You wouldn't skip on cleaning other household fabrics—rugs and carpets, upholstered furniture, or clothes and towels—so why would you ignore your curtains? Window treatments are magnets for dust, dirt, and pollen that enter your home through open windows. Dusters and cloths only smear and spread this dirt around, but a thin attachment placed on the end of your vacuum hose will suck that dirt up and away from your drapes.
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- 8 Surprising Things You Should Be Vacuuming
8 Surprising Things You Should Be Vacuuming
The air blowing through your vents might not be as clean as you think. Like every other surface in your home, vents attract dust. When forced air blows through your registers, the dust comes with it, aggravating allergies or other respiratory problems. Improve your air quality by removing the vent covers and vacuuming the grates. If they’re especially dirty, try rinsing them with mild soap and water. While the covers dry, turn your attention to the ducts. Secure an attachment to the end of your vacuum hose, then lower into the vent, making sure to reach the corners where dirt collects.
Windows and Door Tracks
It's amazing how much filth accumulates in window and door tracks. To remove the grime, start by turning on your vacuum. Fasten the proper attachment to the vacuum hose, then run it across the tracks to clear the debris. For stubborn dirt, spray the area with a gentle cleaner, then wipe away with a microfiber cloth.
A clogged dryer vent impairs the inefficiency of your washer, costing you time and money—but, more importantly, it poses a severe fire threat. To protect your wallet and your home, be sure to clean your dryer vent at least once a year. You can hire a professional to do the job for you, or you can do it yourself with a vacuum cleaner and the proper attachment.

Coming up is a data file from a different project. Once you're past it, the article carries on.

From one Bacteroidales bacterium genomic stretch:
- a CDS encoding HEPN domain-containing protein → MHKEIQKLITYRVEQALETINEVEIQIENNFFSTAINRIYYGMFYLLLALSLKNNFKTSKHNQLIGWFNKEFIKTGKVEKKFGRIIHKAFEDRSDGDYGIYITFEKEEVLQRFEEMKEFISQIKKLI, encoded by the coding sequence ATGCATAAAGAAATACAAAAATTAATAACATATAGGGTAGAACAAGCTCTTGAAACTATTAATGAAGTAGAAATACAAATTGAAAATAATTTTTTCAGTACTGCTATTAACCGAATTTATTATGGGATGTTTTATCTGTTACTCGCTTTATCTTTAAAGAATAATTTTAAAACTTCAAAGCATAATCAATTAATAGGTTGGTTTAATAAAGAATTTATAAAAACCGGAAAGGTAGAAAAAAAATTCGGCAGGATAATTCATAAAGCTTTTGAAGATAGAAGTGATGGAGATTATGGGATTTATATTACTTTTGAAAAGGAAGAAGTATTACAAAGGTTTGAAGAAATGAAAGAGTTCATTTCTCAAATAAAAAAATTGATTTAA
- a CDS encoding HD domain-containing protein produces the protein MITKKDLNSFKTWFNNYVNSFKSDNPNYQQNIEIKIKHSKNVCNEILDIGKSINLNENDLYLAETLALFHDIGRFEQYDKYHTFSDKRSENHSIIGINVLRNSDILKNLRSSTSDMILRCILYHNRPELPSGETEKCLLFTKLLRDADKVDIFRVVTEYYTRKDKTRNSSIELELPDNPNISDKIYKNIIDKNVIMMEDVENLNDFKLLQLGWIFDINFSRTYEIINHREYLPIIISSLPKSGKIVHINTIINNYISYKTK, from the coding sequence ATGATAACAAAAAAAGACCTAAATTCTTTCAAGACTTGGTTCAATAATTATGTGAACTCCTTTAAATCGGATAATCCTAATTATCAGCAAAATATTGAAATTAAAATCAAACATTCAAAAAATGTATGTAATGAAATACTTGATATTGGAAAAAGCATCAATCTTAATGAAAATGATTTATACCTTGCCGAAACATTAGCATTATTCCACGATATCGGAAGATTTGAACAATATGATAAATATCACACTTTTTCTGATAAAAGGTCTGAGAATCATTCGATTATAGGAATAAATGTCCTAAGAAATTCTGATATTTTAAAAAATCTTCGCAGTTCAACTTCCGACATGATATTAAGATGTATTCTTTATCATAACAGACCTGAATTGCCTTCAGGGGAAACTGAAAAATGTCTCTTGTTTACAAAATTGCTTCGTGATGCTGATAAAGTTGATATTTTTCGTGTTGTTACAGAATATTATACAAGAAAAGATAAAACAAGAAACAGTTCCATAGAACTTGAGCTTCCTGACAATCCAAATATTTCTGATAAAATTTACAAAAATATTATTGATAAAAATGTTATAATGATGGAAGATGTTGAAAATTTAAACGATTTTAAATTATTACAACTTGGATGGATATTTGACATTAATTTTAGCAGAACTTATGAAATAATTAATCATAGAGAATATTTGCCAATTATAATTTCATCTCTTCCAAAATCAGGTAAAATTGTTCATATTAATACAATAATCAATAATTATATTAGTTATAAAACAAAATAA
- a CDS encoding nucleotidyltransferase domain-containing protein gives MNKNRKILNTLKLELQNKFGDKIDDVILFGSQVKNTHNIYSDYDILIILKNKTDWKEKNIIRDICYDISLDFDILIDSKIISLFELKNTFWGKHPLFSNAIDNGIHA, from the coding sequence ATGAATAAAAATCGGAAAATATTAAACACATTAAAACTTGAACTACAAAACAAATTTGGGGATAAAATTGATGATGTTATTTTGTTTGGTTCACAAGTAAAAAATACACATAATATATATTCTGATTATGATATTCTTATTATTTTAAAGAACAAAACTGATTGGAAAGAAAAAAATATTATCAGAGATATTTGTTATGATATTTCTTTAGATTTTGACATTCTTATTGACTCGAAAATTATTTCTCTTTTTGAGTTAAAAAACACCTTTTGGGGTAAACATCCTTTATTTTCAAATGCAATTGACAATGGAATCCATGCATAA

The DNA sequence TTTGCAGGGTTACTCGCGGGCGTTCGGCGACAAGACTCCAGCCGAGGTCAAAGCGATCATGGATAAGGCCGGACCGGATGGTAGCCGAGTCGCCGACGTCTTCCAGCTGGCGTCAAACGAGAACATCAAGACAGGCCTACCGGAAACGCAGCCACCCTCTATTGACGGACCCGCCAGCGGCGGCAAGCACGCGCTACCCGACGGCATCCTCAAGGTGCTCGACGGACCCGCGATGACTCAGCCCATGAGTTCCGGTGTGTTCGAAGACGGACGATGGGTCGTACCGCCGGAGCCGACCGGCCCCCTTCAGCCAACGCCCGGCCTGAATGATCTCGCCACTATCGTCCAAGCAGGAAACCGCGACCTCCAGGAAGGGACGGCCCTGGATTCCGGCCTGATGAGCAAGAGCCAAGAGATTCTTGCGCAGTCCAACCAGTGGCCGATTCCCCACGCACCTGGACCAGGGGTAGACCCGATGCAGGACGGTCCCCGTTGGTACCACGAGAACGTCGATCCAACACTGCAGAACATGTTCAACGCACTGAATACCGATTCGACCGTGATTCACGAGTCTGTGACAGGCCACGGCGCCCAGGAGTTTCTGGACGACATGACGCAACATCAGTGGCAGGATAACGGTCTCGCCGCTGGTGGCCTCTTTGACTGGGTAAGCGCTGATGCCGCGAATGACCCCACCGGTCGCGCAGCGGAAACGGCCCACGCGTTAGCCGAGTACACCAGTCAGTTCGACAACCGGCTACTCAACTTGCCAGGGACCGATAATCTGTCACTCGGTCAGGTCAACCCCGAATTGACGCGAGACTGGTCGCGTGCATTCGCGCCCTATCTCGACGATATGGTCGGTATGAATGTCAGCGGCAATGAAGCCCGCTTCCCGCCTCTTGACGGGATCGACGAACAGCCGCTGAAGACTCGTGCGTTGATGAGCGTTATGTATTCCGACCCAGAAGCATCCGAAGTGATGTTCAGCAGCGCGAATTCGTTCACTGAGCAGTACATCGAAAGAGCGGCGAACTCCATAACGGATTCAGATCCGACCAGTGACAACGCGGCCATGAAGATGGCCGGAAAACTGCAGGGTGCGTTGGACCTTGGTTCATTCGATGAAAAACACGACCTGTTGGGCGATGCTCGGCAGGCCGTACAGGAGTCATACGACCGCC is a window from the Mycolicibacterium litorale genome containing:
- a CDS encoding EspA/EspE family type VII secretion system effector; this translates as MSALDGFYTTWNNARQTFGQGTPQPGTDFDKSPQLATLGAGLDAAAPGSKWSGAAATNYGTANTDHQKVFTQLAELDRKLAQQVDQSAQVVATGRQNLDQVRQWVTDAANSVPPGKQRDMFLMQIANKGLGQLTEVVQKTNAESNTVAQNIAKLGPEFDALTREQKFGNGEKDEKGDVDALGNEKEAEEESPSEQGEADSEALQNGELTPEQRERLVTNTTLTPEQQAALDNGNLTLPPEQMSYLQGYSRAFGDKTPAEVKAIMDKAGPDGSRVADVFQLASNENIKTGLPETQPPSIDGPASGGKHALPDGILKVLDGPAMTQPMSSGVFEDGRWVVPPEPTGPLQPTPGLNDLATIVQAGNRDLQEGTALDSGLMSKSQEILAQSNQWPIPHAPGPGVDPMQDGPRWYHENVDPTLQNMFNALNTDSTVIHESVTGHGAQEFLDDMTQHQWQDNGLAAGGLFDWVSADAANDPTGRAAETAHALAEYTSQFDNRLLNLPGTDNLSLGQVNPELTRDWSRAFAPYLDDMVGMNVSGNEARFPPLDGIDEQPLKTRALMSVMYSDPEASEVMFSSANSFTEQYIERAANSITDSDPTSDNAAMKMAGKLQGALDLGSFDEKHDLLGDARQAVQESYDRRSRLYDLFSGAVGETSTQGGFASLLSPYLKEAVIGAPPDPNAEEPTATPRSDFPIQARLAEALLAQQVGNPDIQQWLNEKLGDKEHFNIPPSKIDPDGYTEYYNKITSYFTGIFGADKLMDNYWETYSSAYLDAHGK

Baseboards and Molding
When you sweep and mop the floors, how often do you clean your baseboards? If you're like many people, the answer is: not often enough! Without frequent cleaning, dust settles along the grooves and cracks of baseboards and moldings, adding allergens to your home. To clean these surfaces, you don't even have to stoop; secure the brush attachment to the vacuum hose, then gently slide it along the wood to remove the dirt and dust.
Just like that dirty vent blowing dust and allergens throughout your home, a dusty ceiling fan will drop dirt and debris from the ceiling, if you don't clean the fan blades. To reach the top of the ceiling fan blades, try the extended dust attachment that came with your vacuum cleaner, or spring for a specially designed ceiling fan vacuum attachment.
Mattress and Pillows
How clean is your mattress, really? If you're changing your sheets and pillowcases at least every week, you're on the right track, but dust and other allergens might still be lurking where you sleep. The next time you change your sheets, power up the vacuum, armed with a textile attachment, and run it over both sides of the mattress. While you're at it, vacuum any pillows that can’t safely be cleaned in the washer and dryer.
Eventually even your cleaning tools need to be cleaned. Case in point: your broom. When dust bunnies and strands of hair get tangled in the bristles, run the vacuum hose along the end of the broom to clean it. Now you're not just pushing dirt and dust across the floor when you sweep!